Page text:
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Is it permissible to have both class AND id attributes in the same HTML tag?

<p id='a' class='b'>

I know there are are rules about one id per page, and multiple classes are allowed in a tag, but I haven't seen anything about having a class AND an id.

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4 Answers 4

up vote 5 down vote accepted

According to W3c Recommendation's 7.5.2 Element identifiers: the id and class attributes:

id - [case-sensitive] - This attribute assigns a name to an element. This name must be unique in a document.

class - [case-sensitive] - This attribute assigns a class name or set of class names to an element. Any number of elements may be assigned the same class name or names. Multiple class names must be separated by white space characters.

The id attribute assigns a unique identifier to an element. For example, the following paragraphs are distinguished by their id values:

<P id="myparagraph"> This is a uniquely named paragraph.</P>
<P id="yourparagraph"> This is also a uniquely named paragraph.</P>

The id attribute has several roles in HTML:

  • As a style sheet selector.
  • As a target anchor for hypertext links.
  • As a means to reference a particular element from a script.
  • As the name of a declared OBJECT element.
  • For general purpose processing by user agents (e.g. for identifying fields when extracting data from HTML pages into a database, translating HTML documents into other formats, etc.).

The class attribute, on the other hand, assigns one or more class names to an element; the element may be said to belong to these classes. A class name may be shared by several element instances. The class attribute has several roles in HTML:

  • As a style sheet selector (when an author wishes to assign style information to a set of elements).
  • For general purpose processing by user agents.

In the following example, the SPAN element is used in conjunction with the id and class attributes to markup document messages. Messages appear in both English and French versions.

<!-- English messages -->
<P><SPAN id="msg1" class="info" lang="en">Variable declared twice</SPAN>
<P><SPAN id="msg2" class="warning" lang="en">Undeclared variable</SPAN>
<P><SPAN id="msg3" class="error" lang="en">Bad syntax for variable name</SPAN>

<!-- French messages -->
<P><SPAN id="msg1" class="info" lang="fr">Variable d&eacute;clar&eacute;e deux fois</SPAN>
<P><SPAN id="msg2" class="warning" lang="fr">Variable ind&eacute;finie</SPAN>
<P><SPAN id="msg3" class="error" lang="fr">Erreur de syntaxe pour variable</SPAN>

The following CSS style rules would tell visual user agents to display informational messages in green, warning messages in yellow, and error messages in red:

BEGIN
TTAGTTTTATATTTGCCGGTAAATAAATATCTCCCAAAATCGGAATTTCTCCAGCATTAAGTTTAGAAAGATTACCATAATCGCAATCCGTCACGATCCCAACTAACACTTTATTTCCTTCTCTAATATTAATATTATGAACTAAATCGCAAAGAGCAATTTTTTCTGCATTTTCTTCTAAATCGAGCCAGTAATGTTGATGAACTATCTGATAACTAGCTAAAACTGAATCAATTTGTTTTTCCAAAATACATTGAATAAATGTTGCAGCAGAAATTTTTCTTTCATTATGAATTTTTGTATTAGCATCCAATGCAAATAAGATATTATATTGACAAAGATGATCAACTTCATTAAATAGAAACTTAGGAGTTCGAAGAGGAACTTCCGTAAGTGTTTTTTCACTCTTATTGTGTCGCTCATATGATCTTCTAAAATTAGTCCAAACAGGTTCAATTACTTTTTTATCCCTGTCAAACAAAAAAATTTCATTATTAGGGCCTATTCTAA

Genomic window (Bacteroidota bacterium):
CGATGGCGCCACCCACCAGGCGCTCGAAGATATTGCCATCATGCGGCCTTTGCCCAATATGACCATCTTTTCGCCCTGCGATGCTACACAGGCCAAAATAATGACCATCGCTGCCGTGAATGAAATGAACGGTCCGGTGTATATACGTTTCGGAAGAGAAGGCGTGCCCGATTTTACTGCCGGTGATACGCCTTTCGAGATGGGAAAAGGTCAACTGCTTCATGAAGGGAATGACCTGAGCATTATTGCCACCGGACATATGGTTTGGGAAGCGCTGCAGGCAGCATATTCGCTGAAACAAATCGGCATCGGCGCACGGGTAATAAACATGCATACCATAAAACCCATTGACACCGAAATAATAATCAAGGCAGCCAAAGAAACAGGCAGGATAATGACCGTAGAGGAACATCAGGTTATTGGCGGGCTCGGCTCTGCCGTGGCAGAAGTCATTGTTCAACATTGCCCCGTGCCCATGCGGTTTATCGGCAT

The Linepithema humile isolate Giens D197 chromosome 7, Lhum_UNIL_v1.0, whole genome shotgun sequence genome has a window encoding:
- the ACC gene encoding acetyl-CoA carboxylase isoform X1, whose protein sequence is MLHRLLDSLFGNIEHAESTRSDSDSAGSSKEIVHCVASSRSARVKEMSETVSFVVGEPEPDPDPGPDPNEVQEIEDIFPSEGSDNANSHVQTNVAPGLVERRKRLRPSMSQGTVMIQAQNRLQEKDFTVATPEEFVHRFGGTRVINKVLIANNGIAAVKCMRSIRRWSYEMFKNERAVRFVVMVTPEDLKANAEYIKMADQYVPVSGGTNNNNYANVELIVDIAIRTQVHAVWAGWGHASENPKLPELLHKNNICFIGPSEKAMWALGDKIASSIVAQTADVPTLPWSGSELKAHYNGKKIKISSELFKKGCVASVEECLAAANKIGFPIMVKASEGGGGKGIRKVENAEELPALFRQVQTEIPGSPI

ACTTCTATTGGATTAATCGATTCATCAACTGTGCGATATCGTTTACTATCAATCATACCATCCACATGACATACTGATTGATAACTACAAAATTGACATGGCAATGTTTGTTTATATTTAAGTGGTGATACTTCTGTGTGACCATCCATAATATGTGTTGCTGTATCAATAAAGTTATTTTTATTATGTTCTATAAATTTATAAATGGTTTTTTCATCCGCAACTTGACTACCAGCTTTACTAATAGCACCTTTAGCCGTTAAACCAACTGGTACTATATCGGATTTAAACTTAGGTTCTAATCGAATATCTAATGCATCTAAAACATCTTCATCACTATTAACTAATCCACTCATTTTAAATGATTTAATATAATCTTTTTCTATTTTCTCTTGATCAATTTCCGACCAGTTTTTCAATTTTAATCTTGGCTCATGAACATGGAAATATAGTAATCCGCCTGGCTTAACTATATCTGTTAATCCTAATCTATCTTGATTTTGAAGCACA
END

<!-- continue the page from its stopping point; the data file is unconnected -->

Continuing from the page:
SPAN.info    { color: green }
SPAN.warning { color: yellow }
SPAN.error   { color: red }

Note that the French "msg1" and the English "msg1" may not appear in the same document since they share the same id value. Authors may make further use of the id attribute to refine the presentation of individual messages, make them target anchors, etc.

Almost every HTML element may be assigned identifier and class information.

Suppose, for example, that we are writing a document about a programming language. The document is to include a number of preformatted examples. We use the PRE element to format the examples. We also assign a background color (green) to all instances of the PRE element belonging to the class "example".

<HEAD>
<TITLE>... document title ...</TITLE>
<STYLE type="text/css">
PRE.example { background : green }
</STYLE>
</HEAD>
<BODY>
<PRE class="example" id="example-1">
...example code here...
</PRE>
</BODY>

By setting the id attribute for this example, we can (1) create a hyperlink to it and (2) override class style information with instance style information.

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Yes, the definitive example with BOTH class and id. Thanks Randell. BTW, why do I feel like I've been beaten around the head ;-D –  pavium Aug 28 '09 at 11:05

Yes that's fine and perfectly normal.

The id is there to let you refer to that element directly. The class is there to say "this element is like other elements of this class". Here's handy tutorial on the difference.

To illustrate further, consider that Javascript provides a getElementById method which returns a single element, and getElementsByClassName which returns a list of elements with that class. Don't forget an element can have multiple classes too, e.g. <a class="offsite reference" ...>

If you're wondering how a CSS selector might resolve conflicts between a rule targetted at the class, and one targetted at the id, see this breakdown, which links to more detailed W3C documents at the bottom.

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+1 pretty much spot on. –  James Aug 28 '09 at 10:08
    
That's a good mnemonic. An ID identifies a single element, a CLASS defines a group. I won't forget, now. Thanks. –  pavium Aug 28 '09 at 22:07

Absolutely and both can be used for different purposes, whether it is styling through CSS selectors or DOM manipulation etc. Using both will give you a lot more control.

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Yes, you can have both attributes in a tag. You might be confused by the requirement that id value should be unique per document?

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Aha, yes! ID value must be unique, that's probably what I was thinking of. Thanks. –  pavium Aug 28 '09 at 10:15

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